This originally started out to be a full study, continuing from my first publication (see Chem Comm below), where I would optimise the polymer for gene delivery and analyse it over a range of cell types. However, subsequent elucidation by Drs. Yu Zheng and Wenxin Wang of the polymer structures we were forming made it clear that internal cyclization was occuring. Furthermore, in an attempt to gain higher molecular weights more suitable for gene delivery, I radically increased the monomer to initiator ratio from 50:1 to 1000:1 not really realising that I had just used the optimal conditions for internal cyclization. Single chains were formed which wrapped to themselves and created a highly effective polymer for gene transfection. With PEG added into the structure in the “one pot” reaction, these polymers also showed low toxicity. They were compared to SuperFect® so as to compare two 3D structures. (Click here for journal webpage).

6) Y. Zheng, B. Newland, H. Tai, A. Pandit, W. Wang. Single Cyclized Molecule Structures From RAFT Homopolymerization Of Multi-Vinyl Monomers, Chemical Communications, 2012, 48, 3085

Ben Newland Research - Chemical Communications, 2012, 48, 3085-3087

The deactivation enhanced nature of Dr. Wenxin Wang’s ATRP stems from the deactivating CuII catalyst remaining in the reaction vessel. However, interestingly RAFT has a natural deactivating species in the form of the RAFT agent. It thus makes RAFT an attractive tool for polymerisation with multi-vinyl monomers. A student asked me why no  homopolymerisation of EGDMA had been done by RAFT before. It can be done, easily… (Click here for journal webpage).

5) A. O. Saeed‡,B. Newland‡, A. Pandit and W. Wang (‡ these authors contributed equally to the work). The Reverse Of Polymer Degradation: In Situ Crosslinked Gel Formation Through Disulfide Cleavage, Chemical Communications, 2012, 48, 585

Ben Newland Research - Chemical Communications, 2012, 48, 585-587

An interesting observation when Dr. Aram Saeed was synthesizing degradable PEG based polymers using a disulphide branching agent. We found that due to the large amount of free vinyl groups left in the structure, when the disulphide bond was cleaved in glutathione (to create -SH) these thiols reacted with the free vinyl groups and crosslinked the polymer into nanogels. Could be interesting to investigate further. (Click here for journal webpage).


4) Y. Zheng, H. Cao, B. Newland, Y. Dong, A. Pandit and W. Wang. 3D Single Cyclized Polymer Chain Structure From Controlled Polymerization of Multi-Vinyl Monomers: Beyond Flory-Stockmayer Theory, Journal of the American Chemical Society, 2011, 133, 13130

Ben Newland Research - Journal of the American Chemical Society, 2011, 133, 13130–13137

Here’s where the real leap in our understanding is demonstrated. As noted in the description of my first publication (see Chem Comm below), our experiments with the di-vinyl monomer EGDMA at 10% of monomer feed showed a low polydispersity index, much more typical to that of a linear polymer chain, not a hyperbranched polymer. Instead, here we use 100% EGDMA (homopolymerisation), and by Deactivation Enhanced ATRP developed by Dr. Wenxin Wang, we show that actually single polymer chains are produced that link to themselves via intramolecular crosslinks (i.e. within the same chain). Being based in Ireland we initially termed these Celtic Knots as an easy way to envisage the continually looping structure (see blog/Irish Times press article). When the branching monomer EGDMA was swapped for a degradable monomer, the knot could indeed be “untied” into linear chains. (Click here for journal webpage).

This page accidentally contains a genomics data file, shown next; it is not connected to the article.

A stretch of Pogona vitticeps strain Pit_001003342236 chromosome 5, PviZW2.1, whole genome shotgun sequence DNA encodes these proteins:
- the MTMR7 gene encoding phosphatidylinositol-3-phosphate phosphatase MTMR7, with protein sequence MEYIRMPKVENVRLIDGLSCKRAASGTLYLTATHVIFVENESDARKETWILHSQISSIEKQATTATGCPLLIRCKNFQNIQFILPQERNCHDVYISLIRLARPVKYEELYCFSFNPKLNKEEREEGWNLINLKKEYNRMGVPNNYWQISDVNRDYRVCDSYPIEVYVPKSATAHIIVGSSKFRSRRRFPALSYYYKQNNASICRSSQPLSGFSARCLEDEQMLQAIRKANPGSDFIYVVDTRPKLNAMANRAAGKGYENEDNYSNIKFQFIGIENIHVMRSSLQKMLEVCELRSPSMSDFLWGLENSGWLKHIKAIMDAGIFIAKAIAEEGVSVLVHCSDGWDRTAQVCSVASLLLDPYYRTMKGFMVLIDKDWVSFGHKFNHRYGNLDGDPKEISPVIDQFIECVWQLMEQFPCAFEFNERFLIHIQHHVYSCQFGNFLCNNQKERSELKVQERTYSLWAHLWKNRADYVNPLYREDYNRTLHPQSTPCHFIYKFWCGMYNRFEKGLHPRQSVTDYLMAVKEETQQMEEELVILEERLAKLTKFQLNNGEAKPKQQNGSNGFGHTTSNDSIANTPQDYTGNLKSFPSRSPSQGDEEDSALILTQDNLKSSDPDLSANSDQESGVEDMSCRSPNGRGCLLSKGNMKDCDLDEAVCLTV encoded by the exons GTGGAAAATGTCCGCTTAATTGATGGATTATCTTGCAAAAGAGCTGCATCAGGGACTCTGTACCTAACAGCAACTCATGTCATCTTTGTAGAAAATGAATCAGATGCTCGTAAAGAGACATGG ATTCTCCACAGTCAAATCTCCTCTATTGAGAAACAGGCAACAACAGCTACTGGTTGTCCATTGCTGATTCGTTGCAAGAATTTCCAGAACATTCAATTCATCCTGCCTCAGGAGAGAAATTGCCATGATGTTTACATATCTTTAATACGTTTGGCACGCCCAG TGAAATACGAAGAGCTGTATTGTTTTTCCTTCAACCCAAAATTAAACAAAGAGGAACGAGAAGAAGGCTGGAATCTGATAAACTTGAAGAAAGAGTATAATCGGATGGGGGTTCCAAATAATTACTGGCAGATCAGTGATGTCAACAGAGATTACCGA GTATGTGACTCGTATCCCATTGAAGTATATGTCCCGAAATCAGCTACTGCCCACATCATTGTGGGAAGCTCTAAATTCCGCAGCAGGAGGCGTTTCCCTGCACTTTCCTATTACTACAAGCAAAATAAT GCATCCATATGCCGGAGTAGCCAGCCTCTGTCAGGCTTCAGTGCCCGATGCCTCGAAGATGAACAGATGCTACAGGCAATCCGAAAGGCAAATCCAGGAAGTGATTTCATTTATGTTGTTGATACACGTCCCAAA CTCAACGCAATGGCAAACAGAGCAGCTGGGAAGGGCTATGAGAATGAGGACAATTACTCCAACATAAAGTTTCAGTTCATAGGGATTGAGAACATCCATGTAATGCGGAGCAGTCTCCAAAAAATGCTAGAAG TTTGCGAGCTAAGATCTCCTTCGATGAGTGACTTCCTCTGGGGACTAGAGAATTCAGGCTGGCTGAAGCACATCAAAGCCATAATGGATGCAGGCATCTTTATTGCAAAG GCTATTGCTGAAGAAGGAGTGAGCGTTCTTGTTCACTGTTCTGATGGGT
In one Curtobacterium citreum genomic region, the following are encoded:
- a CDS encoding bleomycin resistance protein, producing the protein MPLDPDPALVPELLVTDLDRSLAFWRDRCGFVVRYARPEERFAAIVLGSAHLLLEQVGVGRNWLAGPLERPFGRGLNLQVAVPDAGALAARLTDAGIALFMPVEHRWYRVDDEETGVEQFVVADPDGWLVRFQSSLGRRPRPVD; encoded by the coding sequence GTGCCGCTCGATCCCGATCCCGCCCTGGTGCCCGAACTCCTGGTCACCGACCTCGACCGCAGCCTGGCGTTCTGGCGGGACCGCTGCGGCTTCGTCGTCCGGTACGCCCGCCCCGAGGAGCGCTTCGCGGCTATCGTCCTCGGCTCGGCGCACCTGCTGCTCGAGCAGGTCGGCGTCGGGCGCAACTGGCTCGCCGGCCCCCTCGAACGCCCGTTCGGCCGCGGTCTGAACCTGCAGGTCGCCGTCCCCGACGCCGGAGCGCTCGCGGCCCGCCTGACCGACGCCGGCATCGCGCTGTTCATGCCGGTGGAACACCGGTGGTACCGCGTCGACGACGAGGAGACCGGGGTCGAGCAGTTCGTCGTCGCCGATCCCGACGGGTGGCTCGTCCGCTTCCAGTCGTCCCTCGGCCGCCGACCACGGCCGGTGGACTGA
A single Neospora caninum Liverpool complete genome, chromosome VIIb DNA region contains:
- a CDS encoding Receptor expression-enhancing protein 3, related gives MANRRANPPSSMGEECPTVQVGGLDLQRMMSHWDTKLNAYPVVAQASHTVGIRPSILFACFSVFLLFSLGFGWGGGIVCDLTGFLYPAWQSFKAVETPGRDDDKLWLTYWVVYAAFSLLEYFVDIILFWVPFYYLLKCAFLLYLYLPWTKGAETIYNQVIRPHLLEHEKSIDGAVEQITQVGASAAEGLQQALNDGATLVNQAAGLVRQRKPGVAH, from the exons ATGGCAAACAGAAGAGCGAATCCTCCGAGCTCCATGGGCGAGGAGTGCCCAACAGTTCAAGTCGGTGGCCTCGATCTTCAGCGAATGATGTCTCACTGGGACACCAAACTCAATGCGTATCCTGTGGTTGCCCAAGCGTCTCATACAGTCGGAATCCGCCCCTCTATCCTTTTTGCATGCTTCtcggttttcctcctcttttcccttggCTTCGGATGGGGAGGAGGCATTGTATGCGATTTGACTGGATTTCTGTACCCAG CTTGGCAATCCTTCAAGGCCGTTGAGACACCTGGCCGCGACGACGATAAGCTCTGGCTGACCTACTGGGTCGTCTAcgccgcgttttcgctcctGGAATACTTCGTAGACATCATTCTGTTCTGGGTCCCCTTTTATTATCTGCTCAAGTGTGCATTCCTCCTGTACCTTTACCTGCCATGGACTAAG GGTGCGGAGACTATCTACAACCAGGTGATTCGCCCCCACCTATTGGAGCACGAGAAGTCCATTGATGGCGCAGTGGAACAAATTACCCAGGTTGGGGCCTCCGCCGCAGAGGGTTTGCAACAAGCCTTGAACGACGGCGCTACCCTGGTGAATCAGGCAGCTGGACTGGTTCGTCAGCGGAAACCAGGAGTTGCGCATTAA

3) C. Holladay, M. Keeney, B. Newland, A. Mathew, W. Wang and A. Pandit. A Reliable Method for Detecting Complexed DNA In Vitro, Nanoscale, 2010, 2, 2718

Ben Newland Research - Nanoscale, 2010, 2, 2718-2723

Work in collaboration with my colleagues showing that detecting DNA via Cy5 labeling resulted in more accurate detection when complexed to cationic polymers or liposomes. The PicoGreen® dye would not fluoresce when DNA was bound to SuperFect® or PEI, but would with LipoFectin™ and our lab synthesized polymers (from publication one). (Click here for journal webpage).

2) Y. Dong, P. Gunning, H. Cao, A. Mathew, B. Newland, A. O. Saeed, J. P. Magnusson, C Alexander, H Tai, A. Pandit and W. Wang. Dual Stimuli Responsive PEG Based Dendritic Polymers, Polymer Chemistry, 2010, 1, 827

Ben Newland Research - Polymer Chemistry, 2010, 1, 827-830

Work by Yixiao Dong showing that by adjusting the PEG chain length thermoresponsive polymers that gel upon nearing body temperature can be synthesised. Furthermore, due to the presence of free vinyl groups, these can be crosslinked by UV light. (Click here for journal webpage).

1) B. Newland, H. Tai, Y. Zheng, D. Velasco, A. Di Luca, S. M. Howdle, C. Alexander , W. Wang and A. Pandit, A Highly Effective Gene Delivery Vector – Hyperbranched Poly(2-(Dimethylamino) Ethyl Methacrylate) From In-situ Deactivation Enhanced ATRP, Chemical Communications, 2010, 46, 4698

Ben Newland Research - Chemical Communications, 2010, 46, 4698-4700

My first publication, showing how the simple synthesis mechanism, developed by my then co-supervisor Dr. Wenxin Wang, could be used to create polymers with a high amount (10%) of of the branching monomer EGDMA. Often, when over 1% of a branching monomer is used in a co-polymer system, it is difficult to stop gelation occurring. A “hyperbranced” polymer was produced that used DMAEMA to wrap up DNA into nanoparticles to deliver it to fibroblast cells. I say “hyperbranched” in inverted commas because with such a low polydispersity index (<1.5 for most of the synthesis) clearly something other than simple chain combination was occurring (see publication 4 and 7). (Click here for journal webpage).